On Deck is a great way of keeping track of the shows you’re currently watching, as it will always display the next episode in a series so you can dive straight in. As soon as you open Plex, On Deck is right there with several of your most recently watched shows and movies ready to go. It also has a Recently Added queue, so you can get at your freshly added content.

And it doesn’t stop there. If you have a vast collection of TV shows, for example, you can head to the show section’s Discover list and see what aired recently, what’s in your queue, what series you haven’t seen yet, shows that you’ve seen but might like to watch again, or even shows that fall under particular genres such as comedy or horror.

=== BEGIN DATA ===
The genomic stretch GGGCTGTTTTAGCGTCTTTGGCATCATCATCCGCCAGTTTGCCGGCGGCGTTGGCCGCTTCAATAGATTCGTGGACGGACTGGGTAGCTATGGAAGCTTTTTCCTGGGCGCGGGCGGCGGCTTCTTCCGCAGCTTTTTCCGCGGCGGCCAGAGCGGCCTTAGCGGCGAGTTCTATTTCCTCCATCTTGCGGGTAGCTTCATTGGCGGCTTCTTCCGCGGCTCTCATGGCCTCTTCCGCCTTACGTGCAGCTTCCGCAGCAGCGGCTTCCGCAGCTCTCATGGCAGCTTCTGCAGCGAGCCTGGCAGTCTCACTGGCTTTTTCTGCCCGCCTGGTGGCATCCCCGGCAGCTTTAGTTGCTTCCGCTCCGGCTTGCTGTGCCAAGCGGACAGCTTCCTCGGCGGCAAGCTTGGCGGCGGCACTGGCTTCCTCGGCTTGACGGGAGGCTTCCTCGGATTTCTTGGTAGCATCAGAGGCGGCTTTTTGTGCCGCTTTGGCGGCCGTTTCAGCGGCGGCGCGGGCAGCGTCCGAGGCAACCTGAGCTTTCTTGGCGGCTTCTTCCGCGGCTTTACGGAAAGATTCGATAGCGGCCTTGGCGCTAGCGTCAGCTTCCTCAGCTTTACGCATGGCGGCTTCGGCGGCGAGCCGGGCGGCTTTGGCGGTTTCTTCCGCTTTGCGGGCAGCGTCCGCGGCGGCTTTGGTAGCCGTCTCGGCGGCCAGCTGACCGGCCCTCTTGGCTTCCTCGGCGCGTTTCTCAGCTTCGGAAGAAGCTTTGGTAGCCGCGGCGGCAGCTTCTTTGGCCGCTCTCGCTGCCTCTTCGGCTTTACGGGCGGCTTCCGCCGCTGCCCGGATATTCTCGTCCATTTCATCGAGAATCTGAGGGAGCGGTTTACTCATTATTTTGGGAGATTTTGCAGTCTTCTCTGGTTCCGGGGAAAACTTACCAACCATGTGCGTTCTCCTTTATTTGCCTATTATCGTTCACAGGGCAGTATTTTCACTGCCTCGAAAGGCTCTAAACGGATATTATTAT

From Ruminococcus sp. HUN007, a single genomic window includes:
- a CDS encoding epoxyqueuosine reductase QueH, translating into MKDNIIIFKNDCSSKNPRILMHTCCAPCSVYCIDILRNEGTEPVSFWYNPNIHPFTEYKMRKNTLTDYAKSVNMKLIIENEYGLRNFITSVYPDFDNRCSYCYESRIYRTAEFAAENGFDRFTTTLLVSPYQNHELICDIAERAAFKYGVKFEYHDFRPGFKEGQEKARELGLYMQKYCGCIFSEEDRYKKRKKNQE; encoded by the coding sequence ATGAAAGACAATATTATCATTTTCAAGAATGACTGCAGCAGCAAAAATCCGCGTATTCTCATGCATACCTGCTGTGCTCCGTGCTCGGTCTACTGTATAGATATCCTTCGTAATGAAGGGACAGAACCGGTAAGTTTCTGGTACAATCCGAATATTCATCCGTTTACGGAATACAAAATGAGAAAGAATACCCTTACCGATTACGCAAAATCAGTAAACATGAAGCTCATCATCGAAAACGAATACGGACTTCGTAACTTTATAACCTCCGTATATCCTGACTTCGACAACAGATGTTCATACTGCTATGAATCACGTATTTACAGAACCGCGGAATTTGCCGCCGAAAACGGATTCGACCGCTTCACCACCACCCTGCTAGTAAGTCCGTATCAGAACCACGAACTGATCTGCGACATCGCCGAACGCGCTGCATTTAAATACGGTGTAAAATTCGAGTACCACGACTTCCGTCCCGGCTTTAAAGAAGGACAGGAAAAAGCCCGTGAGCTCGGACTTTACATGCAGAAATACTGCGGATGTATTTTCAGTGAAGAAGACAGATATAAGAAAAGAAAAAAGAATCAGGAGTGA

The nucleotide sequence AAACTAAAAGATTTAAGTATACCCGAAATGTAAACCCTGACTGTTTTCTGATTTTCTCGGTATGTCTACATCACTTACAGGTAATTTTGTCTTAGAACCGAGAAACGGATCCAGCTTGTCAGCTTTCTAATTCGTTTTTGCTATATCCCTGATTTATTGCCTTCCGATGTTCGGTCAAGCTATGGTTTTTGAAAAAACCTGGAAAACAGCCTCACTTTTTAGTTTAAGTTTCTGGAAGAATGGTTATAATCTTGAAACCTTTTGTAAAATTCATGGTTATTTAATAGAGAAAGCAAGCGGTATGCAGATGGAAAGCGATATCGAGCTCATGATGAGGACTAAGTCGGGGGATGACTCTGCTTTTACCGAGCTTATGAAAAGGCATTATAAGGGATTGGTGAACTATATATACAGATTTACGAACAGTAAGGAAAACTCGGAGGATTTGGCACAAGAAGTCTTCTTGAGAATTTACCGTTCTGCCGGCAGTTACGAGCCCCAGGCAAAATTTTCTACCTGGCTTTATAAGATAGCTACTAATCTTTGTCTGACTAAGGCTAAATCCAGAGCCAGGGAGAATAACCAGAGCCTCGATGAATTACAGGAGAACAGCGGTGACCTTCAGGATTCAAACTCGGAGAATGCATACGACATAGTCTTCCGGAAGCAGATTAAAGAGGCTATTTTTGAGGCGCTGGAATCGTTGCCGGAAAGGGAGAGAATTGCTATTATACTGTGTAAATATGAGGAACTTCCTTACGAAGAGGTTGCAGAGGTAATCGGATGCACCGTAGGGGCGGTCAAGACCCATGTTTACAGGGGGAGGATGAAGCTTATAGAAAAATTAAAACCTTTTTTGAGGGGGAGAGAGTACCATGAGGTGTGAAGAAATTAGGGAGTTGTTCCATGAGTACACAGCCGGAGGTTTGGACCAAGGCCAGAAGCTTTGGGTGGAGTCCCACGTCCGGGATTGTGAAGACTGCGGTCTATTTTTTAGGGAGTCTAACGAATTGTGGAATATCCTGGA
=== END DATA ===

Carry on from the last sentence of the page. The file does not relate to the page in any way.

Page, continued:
Does this all sound too much? Well, it is a lot to take in when you first open the app. If you’re like me and just want to see what you’ve got, you can head straight into your library and Plex displays all of your content, complete with Unwatched icons so you can easily see what you have or haven’t watched yet. This feature is particularly handy for keeping track of where you’re up to in a TV series.

Plex will also track your progress in a video file, so if you have to close the app down for any reason, you can always pick up where you left off.

There are plenty of other features as well, like the ability to create your own playlists, invite other Plex users to view your content, recommend content for others to watch, add movies and shows to a Watch Later queue, as well as the option to install a ton of channels like BBC iPlayer, YouTube, the History Channel and loads more.

The settings are easy to navigate and give you lots of options that will allow you to tailor your Plex experience to suit your needs. One of the most powerful options is to enable web streaming, so you can view your content anywhere at any time over your mobile data connection.